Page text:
The Talos Principle 2 Review – Finding a Purpose

    Title: The Talos Principle 2
    Developer: Croteam
    Release Date: November 2, 2023
    Reviewed On: PC
    Publisher: Devolver Digital
    Genre: Adventure

As a fan of The Talos Principle, I have been anticipating the release of its sequel with impatience but also a hint of worry. After all, the first entry was everything I wanted in a game of its genre: clever puzzles, fantastic world-building, just the right amount of philosophy in a unique storyline, and just the right amount of difficulty. So how would developer Croteam, also known for the Serious Sam series, tackle this challenge once more?

Humanity at a crossroads – the world of The Talos Principle 2

New players can jump straight into The Talos Principle 2 without playing the previous entry – you are given a very comprehensive exposition of the prequel’s lore within the first half an hour. However, I would still warmly recommend it to anyone interested in playing it – it is a story best discovered at your own pace – especially since that feeling of gradually constructing the story from the pieces you are given was what made it one of the best games of 2014 for me.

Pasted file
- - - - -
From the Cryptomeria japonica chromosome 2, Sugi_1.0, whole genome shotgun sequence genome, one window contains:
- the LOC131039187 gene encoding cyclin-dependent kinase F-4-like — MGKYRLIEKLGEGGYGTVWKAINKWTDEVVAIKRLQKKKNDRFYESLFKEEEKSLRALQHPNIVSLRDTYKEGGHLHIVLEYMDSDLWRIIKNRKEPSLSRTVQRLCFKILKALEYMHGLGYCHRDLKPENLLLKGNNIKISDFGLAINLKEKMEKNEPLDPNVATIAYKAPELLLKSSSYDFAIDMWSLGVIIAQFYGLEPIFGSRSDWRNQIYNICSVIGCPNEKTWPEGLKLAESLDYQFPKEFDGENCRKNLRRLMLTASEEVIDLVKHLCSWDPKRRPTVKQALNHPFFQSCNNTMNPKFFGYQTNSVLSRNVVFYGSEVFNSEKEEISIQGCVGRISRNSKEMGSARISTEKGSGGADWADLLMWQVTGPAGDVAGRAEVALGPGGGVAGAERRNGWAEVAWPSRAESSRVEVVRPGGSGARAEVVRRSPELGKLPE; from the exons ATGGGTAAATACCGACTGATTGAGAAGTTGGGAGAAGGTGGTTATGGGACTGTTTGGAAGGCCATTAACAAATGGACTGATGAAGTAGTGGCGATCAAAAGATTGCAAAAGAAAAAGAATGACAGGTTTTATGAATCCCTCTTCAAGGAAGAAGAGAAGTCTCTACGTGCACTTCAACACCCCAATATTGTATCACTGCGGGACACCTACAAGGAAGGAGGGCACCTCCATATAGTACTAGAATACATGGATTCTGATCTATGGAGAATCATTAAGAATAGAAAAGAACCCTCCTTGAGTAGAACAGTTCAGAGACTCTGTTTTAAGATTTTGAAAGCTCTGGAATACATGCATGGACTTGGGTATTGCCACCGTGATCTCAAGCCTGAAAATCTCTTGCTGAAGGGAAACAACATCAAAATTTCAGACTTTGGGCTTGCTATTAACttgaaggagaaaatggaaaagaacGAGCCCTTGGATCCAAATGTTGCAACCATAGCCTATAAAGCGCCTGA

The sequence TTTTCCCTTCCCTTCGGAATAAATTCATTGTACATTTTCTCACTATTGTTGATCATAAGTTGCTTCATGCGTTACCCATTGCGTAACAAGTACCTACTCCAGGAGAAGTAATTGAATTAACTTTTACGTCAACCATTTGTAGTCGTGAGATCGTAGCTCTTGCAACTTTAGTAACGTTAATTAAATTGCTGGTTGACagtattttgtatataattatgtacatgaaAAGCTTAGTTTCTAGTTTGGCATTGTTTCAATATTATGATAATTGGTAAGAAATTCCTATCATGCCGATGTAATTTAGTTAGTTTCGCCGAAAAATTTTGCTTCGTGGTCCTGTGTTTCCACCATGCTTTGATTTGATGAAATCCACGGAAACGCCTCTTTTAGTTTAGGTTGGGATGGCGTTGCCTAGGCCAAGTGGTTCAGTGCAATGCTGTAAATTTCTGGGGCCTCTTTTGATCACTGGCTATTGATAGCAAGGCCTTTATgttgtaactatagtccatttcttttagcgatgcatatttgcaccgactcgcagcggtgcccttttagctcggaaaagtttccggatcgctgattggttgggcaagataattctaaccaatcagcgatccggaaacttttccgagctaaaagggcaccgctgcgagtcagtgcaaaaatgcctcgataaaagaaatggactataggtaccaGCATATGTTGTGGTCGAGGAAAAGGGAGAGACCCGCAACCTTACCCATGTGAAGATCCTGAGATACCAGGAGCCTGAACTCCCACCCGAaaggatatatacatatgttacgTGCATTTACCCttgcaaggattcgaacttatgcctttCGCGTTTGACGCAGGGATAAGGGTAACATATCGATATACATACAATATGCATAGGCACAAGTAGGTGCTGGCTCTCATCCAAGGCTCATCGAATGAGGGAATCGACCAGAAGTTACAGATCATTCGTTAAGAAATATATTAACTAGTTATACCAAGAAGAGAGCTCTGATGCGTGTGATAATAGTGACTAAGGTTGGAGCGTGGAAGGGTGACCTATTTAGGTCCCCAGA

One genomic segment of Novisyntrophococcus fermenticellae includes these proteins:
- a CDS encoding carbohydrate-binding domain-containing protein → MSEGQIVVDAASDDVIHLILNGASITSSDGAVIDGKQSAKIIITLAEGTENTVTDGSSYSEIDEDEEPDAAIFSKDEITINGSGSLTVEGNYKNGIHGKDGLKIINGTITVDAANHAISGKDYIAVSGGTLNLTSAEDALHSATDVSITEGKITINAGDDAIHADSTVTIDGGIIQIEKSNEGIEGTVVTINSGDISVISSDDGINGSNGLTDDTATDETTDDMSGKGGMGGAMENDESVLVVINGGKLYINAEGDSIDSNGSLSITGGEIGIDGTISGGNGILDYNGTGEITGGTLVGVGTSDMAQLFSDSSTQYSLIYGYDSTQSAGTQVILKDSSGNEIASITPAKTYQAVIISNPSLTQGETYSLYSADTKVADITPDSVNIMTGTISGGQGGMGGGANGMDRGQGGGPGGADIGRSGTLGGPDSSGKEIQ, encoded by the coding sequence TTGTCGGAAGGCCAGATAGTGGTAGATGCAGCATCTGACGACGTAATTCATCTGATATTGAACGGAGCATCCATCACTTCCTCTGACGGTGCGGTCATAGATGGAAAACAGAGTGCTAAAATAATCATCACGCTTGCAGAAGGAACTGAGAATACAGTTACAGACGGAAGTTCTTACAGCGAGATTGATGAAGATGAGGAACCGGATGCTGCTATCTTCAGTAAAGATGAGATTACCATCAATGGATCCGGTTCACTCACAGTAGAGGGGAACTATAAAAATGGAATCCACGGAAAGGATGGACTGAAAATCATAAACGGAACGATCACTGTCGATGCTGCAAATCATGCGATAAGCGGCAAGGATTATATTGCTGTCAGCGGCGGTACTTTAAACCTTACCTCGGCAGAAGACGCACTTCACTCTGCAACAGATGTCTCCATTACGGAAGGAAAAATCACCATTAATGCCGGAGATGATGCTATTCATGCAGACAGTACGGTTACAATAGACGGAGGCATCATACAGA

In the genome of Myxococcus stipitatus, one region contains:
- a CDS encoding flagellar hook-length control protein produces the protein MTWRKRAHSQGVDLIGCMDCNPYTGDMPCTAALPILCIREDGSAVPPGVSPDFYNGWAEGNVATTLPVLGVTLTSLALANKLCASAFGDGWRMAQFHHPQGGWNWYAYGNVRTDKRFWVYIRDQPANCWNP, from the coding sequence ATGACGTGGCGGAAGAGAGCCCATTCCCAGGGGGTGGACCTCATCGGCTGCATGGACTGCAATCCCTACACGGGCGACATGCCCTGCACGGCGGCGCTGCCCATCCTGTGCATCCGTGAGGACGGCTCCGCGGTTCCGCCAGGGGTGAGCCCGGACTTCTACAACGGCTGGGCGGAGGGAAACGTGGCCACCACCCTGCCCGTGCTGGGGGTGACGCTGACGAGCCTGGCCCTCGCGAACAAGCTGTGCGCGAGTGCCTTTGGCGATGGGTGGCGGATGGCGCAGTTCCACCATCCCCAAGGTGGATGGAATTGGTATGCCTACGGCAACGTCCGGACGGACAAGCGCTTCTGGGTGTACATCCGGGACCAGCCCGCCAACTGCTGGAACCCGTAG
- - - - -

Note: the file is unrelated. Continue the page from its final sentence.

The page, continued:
The Talos Principle 2 takes place thousands of years into the future. After humanity has been wiped out by a disease, Athena, the player character from the first game, has created a city populated by robots who consider themselves humans, aptly named New Jerusalem. This city and its inhabitants are driven by what everyone refers to as The Goal: creating a perfectly balanced society consisting of 1000 humans, free from the desire for endless expansion, which has doomed humanity once before. You are number 1000, often referred to as 1k, and with your birth, The Goal has been achieved. But not everyone seems to agree on how to move forward after this.

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On top of that, resources such as power are already scarce, sparking conflict within the confines of the city. If defining your purpose within a suddenly aimless society wasn’t enough for the characters to grapple with, suddenly a huge apparition, referred to as Prometheus, appears and speaks ominous words of warning. With a small team, you set off to the small island from which Prometheus emerged to investigate.

The story, while always having been a highlight for the franchise, is much more at the forefront in this second entry.

After the initial tutorial, I spent almost an hour reading through lore, exploring the city, and speaking to various NPCs about their daily struggles without a single puzzle in sight. Instead, I was delighted by the depth of the world-building, the quirky and lovable characters, as well as small references to the first game. Even years later, everyone is grappling with what it means to be human, and you will often be asked to weigh in. All of this leaves you wondering: What is the right decision for humanity? Is there even a right decision?